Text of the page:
The New Zealand Family Violence Clearinghouse publishes bibliographies which provide a guide to research...

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In 2015, the government launched a pilot programme to give judges a defendant's family violence history...

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Justice Minister Amy Adams has outlined how the Government plans to apply the Social...

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The US Centers for Disease Control and Prevention (CDC) has developed two technical packages to help...

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New Zealand Police Commissioner Mike Bush has joined Police Commissioners from across Australia in...

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New Zealand Police in Palmerston North have been piloting recording family violence victims' statements on...

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The Ministry of Social Development's Youth Service is expanding to include youth aged 18 and 19. As a...

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The Office for Disability Issues is leading a process to revise the New Zealand Disability Strategy for...

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Justice Minister Amy Adams has announced the launch of an Integrated Safety Response pilot. The...

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Two United Nations committees which monitor human rights have recently released documents related to New...

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Welcome to the New Zealand Family Violence Clearinghouse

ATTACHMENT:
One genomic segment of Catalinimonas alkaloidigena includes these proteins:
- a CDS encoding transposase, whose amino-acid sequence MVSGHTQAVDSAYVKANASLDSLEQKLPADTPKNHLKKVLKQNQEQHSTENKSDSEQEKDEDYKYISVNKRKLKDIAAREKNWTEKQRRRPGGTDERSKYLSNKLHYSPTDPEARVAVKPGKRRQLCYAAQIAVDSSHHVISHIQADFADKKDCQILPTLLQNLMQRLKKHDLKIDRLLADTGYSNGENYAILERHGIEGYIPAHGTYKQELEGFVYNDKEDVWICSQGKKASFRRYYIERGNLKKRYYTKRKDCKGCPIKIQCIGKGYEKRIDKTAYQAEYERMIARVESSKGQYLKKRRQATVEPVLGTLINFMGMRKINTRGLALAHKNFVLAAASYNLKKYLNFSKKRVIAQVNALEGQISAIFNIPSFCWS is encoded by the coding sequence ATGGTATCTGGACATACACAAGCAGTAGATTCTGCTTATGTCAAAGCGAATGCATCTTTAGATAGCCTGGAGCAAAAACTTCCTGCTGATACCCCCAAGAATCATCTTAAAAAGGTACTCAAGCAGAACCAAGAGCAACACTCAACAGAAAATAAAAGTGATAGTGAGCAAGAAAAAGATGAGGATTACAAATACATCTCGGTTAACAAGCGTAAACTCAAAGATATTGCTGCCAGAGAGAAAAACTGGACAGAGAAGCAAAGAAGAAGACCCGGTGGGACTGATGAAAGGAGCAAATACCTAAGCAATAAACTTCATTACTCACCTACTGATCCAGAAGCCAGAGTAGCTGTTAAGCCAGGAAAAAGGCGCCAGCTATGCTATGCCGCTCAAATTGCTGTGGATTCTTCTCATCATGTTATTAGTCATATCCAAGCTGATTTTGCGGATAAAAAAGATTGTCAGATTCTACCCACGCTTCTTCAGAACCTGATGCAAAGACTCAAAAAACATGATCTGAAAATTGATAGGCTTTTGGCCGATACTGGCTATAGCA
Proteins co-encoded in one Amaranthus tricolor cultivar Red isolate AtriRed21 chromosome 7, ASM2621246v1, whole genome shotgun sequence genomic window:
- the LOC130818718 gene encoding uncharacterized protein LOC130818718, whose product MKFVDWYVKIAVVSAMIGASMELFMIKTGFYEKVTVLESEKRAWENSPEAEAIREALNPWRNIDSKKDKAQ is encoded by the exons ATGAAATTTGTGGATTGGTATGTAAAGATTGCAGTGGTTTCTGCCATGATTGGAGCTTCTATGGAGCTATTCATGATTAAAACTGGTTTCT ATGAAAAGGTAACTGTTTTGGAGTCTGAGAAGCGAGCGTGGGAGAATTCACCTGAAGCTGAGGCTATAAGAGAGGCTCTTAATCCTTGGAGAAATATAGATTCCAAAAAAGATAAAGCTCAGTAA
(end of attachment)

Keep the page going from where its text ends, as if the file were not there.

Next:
The New Zealand Family Violence Clearinghouse is your national centre for research and information on family and whānau violence in Aotearoa New Zealand. We provide information and resources for people working towards the elimination of family violence. The Clearinghouse is based at the School of Population Health, University of Auckland.

Message from the Co-Directors

"Family violence is a long-standing and complex problem. It has contributing factors from multiple levels of society. Family violence is preventable, however this will require long-term commitment and sustained action across many sectors. Along the way, we will continue to need high quality responses to those who have experienced violence, and those who have perpetrated it.  

Given both the complexity and the urgency of the problem, there is a critical need to ensure that we respond based on the best available information and evidence. This can save time and resources from being spent on activities that are detrimental, or ineffective.

Information and evidence in the field is still emerging. Further research investment is required as we continue to work toward answers. In the meantime, we are committed to providing a platform for accessible, high quality information about what is currently known, and an ‘institutional memory’ for what has been tried in the past."

Associate Professor Janet Fanslow Associate Professor Robyn Dixon
School of Population Health School of Nursing
University of Auckland University of Auckland
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